Value-add measures for teachers are complicated. Two takes fresh out today. Shorter versions:
From the teachers’ union-funded EPI (pdf): We don’t want to say don’t use value-add, but use it only a very wee little bit! We’re more bullish on peer review, but ignore the evidence there please!
From U of W’s Dan Goldhaber: Use it responsibility and beware of the limitations. Why on earth is the LAT doing what it’s doing?
Goldhaber’s take is sensible. EPI is right that the fetishising of 51 percent of evaluation from value-add isn’t wise (and it’s also not practical as a comprehensive tool). And they sensibly call for a federal push to innovate with various evaluation models. But isn’t that what’s happening under Race to the Top and related initiatives?* And since we really don’t know what works here yet there is nothing wrong with states innovating with heavy value-add models (meaning weighted at 50 percent or more), too, is there? Besides, it’s worth nothing that models that use value-add for much less than 50 get attacked, too.
In fact, I’d argue the underlying issue is less the specifications of any value-add model, or any evaluation system that uses value-add, and more the underlying issue of outcome-based evaluation. Most of the debate today is camouflage for that.
*Take for instance the DC IMPACT model, which is a pretty good tool.
59 Replies to “Adding Value?”
Thanks for your response.
I just figured that anything we were to find and bring back to you – you would take issue with making a comparison to TFA.
So, I was trying to avoid that middle step.
And maybe help everyone in the thread see that some real comparison could be made to TFA.
You know, to stop all the TFA bashing around here.
Thanks anyway, though.
Interesting dilemma. Do I wait for someone to bring up another teacher prep program that has amazing numbers, or do I painstakingly search myself for such a program?
In either case:
1) Whatever data analysis I present will continue to be ignored.
2) The initial topics brought up in this thread will continue to be ignored.
3) I will continue to be vilified.
4) There will continue to be resentment of the big TFA conspiracy.
I also like that you’re putting the onus on *me* to stop the TFA bashing that goes on here, rather than on the lazy commenters that continue to frequent these discussions.
And, no, thank you for the response.
Why would TFA people have to be put in a different program? Using state data, one can track TFA grads as long as they stay in teaching. The TFA designation does not automatically disappear. SO UTEACH has a much, much higher retention rate. Why can;t you compare the two? UTEACH provides initial mentoring and support, but so odes TFA. UTEACH tries to place their grads in the same schools so they can provide support to each other. TFA does the same thing. Yet, almost no TFA teachers make it past three years, while a huge chunk of UTEACH grads do. So which programs affects students more? UTEACH of course!
Its really pretty simply.
And your link did not work.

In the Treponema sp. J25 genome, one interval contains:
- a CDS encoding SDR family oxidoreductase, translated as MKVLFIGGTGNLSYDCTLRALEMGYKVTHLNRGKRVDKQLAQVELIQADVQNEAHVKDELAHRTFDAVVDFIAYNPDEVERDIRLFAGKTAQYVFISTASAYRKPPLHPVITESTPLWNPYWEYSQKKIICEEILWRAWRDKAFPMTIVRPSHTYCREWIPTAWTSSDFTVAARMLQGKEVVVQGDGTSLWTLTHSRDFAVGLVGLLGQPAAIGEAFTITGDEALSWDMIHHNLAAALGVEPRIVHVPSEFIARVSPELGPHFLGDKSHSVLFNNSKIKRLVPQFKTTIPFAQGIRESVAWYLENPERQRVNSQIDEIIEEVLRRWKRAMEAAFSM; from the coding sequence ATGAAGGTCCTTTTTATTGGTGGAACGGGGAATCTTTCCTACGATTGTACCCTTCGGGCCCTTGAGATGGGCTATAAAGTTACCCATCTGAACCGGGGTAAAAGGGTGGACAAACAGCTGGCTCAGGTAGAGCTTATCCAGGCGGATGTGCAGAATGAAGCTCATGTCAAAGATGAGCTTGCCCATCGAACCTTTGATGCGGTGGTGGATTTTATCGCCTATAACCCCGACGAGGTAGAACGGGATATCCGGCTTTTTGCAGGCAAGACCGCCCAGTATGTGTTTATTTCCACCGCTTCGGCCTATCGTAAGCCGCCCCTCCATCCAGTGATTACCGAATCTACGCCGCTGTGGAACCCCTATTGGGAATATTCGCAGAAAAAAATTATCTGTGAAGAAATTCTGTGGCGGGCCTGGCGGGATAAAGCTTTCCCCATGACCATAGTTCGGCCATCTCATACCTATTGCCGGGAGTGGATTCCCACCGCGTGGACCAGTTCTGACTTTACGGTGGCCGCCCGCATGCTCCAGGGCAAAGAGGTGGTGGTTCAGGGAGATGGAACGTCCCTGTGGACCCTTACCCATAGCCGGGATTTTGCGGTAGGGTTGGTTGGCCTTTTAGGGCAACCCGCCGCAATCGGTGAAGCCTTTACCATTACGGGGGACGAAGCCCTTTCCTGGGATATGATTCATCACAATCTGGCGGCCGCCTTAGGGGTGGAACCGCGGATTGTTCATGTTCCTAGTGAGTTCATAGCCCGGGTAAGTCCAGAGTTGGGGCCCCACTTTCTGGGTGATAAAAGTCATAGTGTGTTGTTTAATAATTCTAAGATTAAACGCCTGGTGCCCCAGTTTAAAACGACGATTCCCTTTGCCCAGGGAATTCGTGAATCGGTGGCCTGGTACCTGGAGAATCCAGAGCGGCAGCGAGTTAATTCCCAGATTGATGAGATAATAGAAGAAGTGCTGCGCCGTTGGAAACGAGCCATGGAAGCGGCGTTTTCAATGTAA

You seem mighty angry that UTEACH has a much better track record on retention than TFA even tho both are elite programs.
Fortunately, the business community is funding replication oof UTEACH across the country. Maybe they will put TFA out of a job. One can only hope–for the kids’ sakes.
You again ignored all 7 critiques. That is quite a feat.
1) Yes, many UTEACH students do not teach. Thank god they figured out they shouldn’t be teachers before they actually screwed up some classrooms full of kids. And I would venture to guess that not everyone who enters TFA eventually teaches either.
My fav comment:”exposing them to ed coursework and student teaching.” Hmmm–you mean they PREPARE their teachers? The horror!! Who do they think they are actually PREPARING PEOPLE TO TEACH.
And a fair percentage of UTEACH grads teach in high-poverty schools. And they stay in teaching despite that. Many teach in Austin, Houston, and Dallas. TFA teachers teach in Houston.
By the way, an internal Houston ISD memo found that TFA teachers were more likely than other teachers to be ineffective under their VAM model.
In a southeastern state, teachers from traditional prep programs that tiaught in the VERY SAME schools as TFA teachers were far, far more likely to stay for a 3rd, 4th, 5th, and 6th year. Same schools. Can’t compare TFA in Texas–TFA does not want its teachers identified in the state data system.
UTEACH has multiple cohorts of teachers now and the retention rate hovers between 75% and 80%.
The validity of the TFA teachers is in question as well, especially when you take into the negative effect on students of greater attrition.
Face it–TFA and UTEACH can be compared and TFA is no better and may be worse.
And at least UTEACH uses REAL data to calculate retention, not some survey with a 62% response rate. Error rate on UTEACH retention–0%. Error on TFA study–unknown.
It’s like you’re reading something other than my arguments when you respond to me. Is it a good read, whatever it is?